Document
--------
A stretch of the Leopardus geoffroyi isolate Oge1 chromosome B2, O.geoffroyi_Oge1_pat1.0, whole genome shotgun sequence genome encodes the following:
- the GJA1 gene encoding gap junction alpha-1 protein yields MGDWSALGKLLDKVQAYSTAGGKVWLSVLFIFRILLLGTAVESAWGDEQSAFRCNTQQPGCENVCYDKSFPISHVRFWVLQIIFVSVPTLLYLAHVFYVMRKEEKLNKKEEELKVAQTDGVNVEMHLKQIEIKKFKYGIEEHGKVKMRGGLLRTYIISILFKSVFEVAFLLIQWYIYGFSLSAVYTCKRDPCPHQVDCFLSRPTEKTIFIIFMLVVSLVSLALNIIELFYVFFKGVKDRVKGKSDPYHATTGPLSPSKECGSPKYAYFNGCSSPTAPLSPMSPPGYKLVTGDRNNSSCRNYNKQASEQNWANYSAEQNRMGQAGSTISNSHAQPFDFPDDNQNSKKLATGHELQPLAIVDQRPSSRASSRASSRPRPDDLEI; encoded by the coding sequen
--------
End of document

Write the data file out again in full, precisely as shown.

A stretch of the Leopardus geoffroyi isolate Oge1 chromosome B2, O.geoffroyi_Oge1_pat1.0, whole genome shotgun sequence genome encodes the following:
- the GJA1 gene encoding gap junction alpha-1 protein yields MGDWSALGKLLDKVQAYSTAGGKVWLSVLFIFRILLLGTAVESAWGDEQSAFRCNTQQPGCENVCYDKSFPISHVRFWVLQIIFVSVPTLLYLAHVFYVMRKEEKLNKKEEELKVAQTDGVNVEMHLKQIEIKKFKYGIEEHGKVKMRGGLLRTYIISILFKSVFEVAFLLIQWYIYGFSLSAVYTCKRDPCPHQVDCFLSRPTEKTIFIIFMLVVSLVSLALNIIELFYVFFKGVKDRVKGKSDPYHATTGPLSPSKECGSPKYAYFNGCSSPTAPLSPMSPPGYKLVTGDRNNSSCRNYNKQASEQNWANYSAEQNRMGQAGSTISNSHAQPFDFPDDNQNSKKLATGHELQPLAIVDQRPSSRASSRASSRPRPDDLEI; encoded by the coding sequen